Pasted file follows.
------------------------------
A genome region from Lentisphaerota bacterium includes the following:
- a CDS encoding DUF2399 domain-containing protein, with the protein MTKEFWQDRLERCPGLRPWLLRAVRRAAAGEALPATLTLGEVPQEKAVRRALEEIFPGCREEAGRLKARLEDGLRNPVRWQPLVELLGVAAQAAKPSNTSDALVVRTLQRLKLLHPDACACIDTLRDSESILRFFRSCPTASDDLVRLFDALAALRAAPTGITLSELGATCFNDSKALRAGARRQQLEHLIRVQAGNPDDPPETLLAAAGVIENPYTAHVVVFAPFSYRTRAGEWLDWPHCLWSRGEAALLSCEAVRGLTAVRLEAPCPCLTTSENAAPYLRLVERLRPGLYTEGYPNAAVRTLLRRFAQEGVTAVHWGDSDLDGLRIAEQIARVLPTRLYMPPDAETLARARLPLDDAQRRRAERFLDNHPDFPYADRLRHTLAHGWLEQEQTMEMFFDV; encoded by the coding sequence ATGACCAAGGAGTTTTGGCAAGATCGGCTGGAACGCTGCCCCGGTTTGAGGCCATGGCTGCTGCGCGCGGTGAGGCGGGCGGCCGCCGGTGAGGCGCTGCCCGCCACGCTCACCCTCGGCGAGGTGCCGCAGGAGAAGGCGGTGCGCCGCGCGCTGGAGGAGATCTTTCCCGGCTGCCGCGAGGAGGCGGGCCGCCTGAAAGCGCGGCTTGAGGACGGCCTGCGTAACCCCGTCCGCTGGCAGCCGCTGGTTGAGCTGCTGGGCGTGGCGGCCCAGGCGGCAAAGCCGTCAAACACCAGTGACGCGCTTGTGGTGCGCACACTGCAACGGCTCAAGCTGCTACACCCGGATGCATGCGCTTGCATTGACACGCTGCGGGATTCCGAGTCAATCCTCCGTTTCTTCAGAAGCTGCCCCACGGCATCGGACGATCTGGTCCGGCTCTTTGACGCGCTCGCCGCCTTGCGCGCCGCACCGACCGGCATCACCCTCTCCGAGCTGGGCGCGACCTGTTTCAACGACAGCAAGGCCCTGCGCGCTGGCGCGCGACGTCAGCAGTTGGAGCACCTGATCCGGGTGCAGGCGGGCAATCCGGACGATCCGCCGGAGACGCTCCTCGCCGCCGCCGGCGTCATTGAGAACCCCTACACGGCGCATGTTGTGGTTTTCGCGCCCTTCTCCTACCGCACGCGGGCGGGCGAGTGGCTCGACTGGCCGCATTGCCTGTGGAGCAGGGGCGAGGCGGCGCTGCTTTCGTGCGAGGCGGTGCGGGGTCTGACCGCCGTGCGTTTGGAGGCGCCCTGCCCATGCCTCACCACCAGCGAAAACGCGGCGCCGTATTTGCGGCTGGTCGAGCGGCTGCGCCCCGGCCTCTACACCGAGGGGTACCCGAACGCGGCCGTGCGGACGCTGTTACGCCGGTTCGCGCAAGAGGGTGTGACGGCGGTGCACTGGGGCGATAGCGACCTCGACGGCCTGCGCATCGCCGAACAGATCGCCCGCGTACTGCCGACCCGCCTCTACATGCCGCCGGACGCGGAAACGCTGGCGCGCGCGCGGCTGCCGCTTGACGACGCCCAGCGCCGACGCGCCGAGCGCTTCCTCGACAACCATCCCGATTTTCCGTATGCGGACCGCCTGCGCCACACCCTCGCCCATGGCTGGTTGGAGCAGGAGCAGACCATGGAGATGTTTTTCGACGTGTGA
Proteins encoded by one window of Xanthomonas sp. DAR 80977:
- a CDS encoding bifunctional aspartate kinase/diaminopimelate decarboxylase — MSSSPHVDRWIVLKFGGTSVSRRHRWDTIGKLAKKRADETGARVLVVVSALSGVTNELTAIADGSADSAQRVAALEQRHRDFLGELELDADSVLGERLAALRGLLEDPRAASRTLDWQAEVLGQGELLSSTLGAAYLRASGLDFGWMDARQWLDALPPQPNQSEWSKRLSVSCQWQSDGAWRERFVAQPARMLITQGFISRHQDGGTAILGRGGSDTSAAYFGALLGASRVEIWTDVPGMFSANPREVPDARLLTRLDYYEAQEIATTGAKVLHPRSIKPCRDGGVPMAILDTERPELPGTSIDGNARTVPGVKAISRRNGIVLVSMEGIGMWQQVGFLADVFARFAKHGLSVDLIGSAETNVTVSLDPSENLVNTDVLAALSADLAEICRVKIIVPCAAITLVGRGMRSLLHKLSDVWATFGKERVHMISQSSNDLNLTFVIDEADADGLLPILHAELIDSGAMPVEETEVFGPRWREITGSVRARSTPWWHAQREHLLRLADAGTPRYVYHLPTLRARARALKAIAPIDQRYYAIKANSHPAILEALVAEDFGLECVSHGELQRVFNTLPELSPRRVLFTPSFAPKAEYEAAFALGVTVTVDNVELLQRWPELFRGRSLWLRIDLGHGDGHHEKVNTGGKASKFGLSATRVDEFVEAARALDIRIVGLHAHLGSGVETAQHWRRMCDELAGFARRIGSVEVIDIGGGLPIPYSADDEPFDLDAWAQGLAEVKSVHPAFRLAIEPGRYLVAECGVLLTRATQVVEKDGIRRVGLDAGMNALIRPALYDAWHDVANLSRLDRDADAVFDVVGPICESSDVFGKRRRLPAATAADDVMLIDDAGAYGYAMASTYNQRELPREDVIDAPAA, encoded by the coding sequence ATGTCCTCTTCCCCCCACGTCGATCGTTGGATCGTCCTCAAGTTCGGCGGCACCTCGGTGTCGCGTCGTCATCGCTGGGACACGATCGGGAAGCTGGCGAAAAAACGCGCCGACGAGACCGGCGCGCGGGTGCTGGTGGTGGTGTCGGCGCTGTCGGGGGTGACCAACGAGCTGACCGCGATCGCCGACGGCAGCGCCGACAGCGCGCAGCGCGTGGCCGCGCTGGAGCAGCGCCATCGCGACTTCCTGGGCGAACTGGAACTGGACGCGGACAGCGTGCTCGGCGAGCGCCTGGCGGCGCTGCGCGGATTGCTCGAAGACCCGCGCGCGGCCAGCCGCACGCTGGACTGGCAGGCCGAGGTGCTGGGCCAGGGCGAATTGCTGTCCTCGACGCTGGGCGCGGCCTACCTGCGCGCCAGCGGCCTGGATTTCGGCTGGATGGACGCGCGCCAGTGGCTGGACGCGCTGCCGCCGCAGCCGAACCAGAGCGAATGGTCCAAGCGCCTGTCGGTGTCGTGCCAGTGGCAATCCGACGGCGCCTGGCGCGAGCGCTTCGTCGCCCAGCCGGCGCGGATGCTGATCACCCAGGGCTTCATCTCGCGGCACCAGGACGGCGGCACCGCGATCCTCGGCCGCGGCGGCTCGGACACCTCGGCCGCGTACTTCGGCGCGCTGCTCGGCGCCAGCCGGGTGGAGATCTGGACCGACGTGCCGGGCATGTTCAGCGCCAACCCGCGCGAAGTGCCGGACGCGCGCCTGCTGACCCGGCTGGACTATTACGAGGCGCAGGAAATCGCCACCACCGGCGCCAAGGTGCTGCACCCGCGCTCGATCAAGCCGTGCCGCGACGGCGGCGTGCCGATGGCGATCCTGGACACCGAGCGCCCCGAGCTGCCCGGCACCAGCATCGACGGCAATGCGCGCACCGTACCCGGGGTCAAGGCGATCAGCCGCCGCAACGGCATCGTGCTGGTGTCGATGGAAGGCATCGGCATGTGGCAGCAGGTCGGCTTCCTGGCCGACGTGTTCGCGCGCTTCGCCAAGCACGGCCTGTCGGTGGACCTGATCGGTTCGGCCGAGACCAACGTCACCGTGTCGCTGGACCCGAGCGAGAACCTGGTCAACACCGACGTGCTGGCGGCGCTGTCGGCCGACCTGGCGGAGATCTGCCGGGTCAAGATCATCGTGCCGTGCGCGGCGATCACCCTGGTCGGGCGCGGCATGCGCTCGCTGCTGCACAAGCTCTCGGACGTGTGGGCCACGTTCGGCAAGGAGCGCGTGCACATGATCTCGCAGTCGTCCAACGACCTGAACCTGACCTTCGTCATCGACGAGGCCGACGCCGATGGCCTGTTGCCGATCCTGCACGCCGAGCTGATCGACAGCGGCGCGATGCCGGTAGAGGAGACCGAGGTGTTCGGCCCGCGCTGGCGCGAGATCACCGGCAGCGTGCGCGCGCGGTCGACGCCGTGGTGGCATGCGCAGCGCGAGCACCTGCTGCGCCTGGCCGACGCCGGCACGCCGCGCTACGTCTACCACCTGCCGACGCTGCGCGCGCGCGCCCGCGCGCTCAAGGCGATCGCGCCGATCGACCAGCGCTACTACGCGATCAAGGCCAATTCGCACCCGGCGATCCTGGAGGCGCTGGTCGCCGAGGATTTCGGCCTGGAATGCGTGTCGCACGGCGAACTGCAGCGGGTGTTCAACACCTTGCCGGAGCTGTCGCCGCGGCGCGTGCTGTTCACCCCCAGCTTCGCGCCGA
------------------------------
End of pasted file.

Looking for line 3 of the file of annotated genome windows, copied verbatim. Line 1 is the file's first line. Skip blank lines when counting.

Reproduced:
Proteins encoded by one window of Xanthomonas sp. DAR 80977: